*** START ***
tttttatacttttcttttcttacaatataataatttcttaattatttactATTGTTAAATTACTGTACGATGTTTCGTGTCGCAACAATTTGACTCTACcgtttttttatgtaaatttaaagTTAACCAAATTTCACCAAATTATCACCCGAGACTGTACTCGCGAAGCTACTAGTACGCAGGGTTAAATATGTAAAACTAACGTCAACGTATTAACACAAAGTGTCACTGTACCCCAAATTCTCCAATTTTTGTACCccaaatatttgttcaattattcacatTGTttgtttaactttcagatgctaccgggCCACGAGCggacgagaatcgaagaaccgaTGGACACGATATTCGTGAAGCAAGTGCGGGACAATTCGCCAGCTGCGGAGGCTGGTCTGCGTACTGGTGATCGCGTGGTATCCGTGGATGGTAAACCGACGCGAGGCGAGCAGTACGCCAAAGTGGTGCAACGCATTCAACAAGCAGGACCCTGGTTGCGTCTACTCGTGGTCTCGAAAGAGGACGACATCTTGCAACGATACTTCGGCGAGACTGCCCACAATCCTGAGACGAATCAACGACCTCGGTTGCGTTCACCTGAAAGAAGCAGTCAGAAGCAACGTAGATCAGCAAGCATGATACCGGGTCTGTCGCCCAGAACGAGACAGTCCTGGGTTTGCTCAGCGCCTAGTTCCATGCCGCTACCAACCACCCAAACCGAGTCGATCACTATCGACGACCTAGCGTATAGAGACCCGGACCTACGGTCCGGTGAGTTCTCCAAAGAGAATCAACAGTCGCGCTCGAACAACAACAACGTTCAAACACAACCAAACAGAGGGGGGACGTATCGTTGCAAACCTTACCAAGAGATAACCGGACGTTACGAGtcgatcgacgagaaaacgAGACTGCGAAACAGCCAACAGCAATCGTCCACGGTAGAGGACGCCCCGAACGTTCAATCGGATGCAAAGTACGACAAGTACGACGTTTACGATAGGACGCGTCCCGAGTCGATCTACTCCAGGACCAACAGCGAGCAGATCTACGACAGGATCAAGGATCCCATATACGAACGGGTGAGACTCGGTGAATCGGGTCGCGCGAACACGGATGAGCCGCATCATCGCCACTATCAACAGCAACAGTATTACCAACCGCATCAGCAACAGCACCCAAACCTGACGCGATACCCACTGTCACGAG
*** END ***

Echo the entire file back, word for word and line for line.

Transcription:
tttttatacttttcttttcttacaatataataatttcttaattatttactATTGTTAAATTACTGTACGATGTTTCGTGTCGCAACAATTTGACTCTACcgtttttttatgtaaatttaaagTTAACCAAATTTCACCAAATTATCACCCGAGACTGTACTCGCGAAGCTACTAGTACGCAGGGTTAAATATGTAAAACTAACGTCAACGTATTAACACAAAGTGTCACTGTACCCCAAATTCTCCAATTTTTGTACCccaaatatttgttcaattattcacatTGTttgtttaactttcagatgctaccgggCCACGAGCggacgagaatcgaagaaccgaTGGACACGATATTCGTGAAGCAAGTGCGGGACAATTCGCCAGCTGCGGAGGCTGGTCTGCGTACTGGTGATCGCGTGGTATCCGTGGATGGTAAACCGACGCGAGGCGAGCAGTACGCCAAAGTGGTGCAACGCATTCAACAAGCAGGACCCTGGTTGCGTCTACTCGTGGTCTCGAAAGAGGACGACATCTTGCAACGATACTTCGGCGAGACTGCCCACAATCCTGAGACGAATCAACGACCTCGGTTGCGTTCACCTGAAAGAAGCAGTCAGAAGCAACGTAGATCAGCAAGCATGATACCGGGTCTGTCGCCCAGAACGAGACAGTCCTGGGTTTGCTCAGCGCCTAGTTCCATGCCGCTACCAACCACCCAAACCGAGTCGATCACTATCGACGACCTAGCGTATAGAGACCCGGACCTACGGTCCGGTGAGTTCTCCAAAGAGAATCAACAGTCGCGCTCGAACAACAACAACGTTCAAACACAACCAAACAGAGGGGGGACGTATCGTTGCAAACCTTACCAAGAGATAACCGGACGTTACGAGtcgatcgacgagaaaacgAGACTGCGAAACAGCCAACAGCAATCGTCCACGGTAGAGGACGCCCCGAACGTTCAATCGGATGCAAAGTACGACAAGTACGACGTTTACGATAGGACGCGTCCCGAGTCGATCTACTCCAGGACCAACAGCGAGCAGATCTACGACAGGATCAAGGATCCCATATACGAACGGGTGAGACTCGGTGAATCGGGTCGCGCGAACACGGATGAGCCGCATCATCGCCACTATCAACAGCAACAGTATTACCAACCGCATCAGCAACAGCACCCAAACCTGACGCGATACCCACTGTCACGAG